Diabetic nerve damage, neuropathy, makes the feet and hands numb in varying stages from pain to total inability to feel light touch. When this happens to feet, balance is significantly affected because our brain relies on nerve receptors to tell it where the body is and where it is going. Skilled therapists can teach balance strategies and strengthen muscles to aid in control of the feet and legs when neuropathy is present

In type 2 diabetes, the inability of cells to uptake the extra glucose in the bloodstream is affected by the amount of fatty tissue (adipose tissue) in the body. Exercise can reduce adipose tissue and, research shows, make the cells more receptive to the uptake of glucose for its efficient use by the body. For someone who is deconditioned and inactive, starting to exercise can be challenging. A physical therapist can start with a safe level of exercise, monitor your response and, eventually, have you be independent with your own program or guide a personal trainer in helping you expand your exercise program.

A live-in study at the Weimar Center of Health & Education (CA) documents a program of diet and exercise can reverse type 2 symptoms by nearly 80% in just three weeks.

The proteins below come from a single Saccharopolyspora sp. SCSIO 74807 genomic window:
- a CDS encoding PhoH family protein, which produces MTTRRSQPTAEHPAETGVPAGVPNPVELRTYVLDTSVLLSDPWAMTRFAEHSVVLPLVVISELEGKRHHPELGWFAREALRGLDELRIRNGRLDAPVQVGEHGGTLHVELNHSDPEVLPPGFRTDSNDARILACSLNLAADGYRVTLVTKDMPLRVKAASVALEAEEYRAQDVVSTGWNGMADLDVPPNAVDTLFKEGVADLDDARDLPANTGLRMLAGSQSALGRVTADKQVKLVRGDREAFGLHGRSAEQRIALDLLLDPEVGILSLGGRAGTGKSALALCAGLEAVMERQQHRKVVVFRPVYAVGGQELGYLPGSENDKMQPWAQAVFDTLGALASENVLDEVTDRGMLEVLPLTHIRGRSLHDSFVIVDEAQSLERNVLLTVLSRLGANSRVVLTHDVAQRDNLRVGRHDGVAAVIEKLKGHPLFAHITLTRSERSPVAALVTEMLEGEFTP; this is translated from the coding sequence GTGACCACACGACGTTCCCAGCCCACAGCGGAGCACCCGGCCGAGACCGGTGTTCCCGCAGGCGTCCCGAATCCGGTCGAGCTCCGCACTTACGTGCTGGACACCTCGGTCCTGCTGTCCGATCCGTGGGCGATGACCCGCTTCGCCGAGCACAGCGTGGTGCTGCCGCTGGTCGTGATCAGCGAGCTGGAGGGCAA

Although physical therapists are not dieticians, we do have a great deal of knowledge about diet and nutrition and how to make healthy eating choices to help you control diabetes and to exercise safely.

And, when amputation becomes necessary because of uncontrolled wounds and poor healing, physical therapists are the ones who get you “back on your feet.”

Medicare is now required to reimburse for diabetes screening; the hope is that finding and treating pre-diabetes through nutrition and lifestyle changes will reduce the cost of care. And the reduction in the burden of the “donut hole” in Medicare Part D will result in lower drug costs for diabetics.

Also, there are programs initiated for prevention of diabetes:

  • The Prevention and Public Health Fund which invests in wellness programs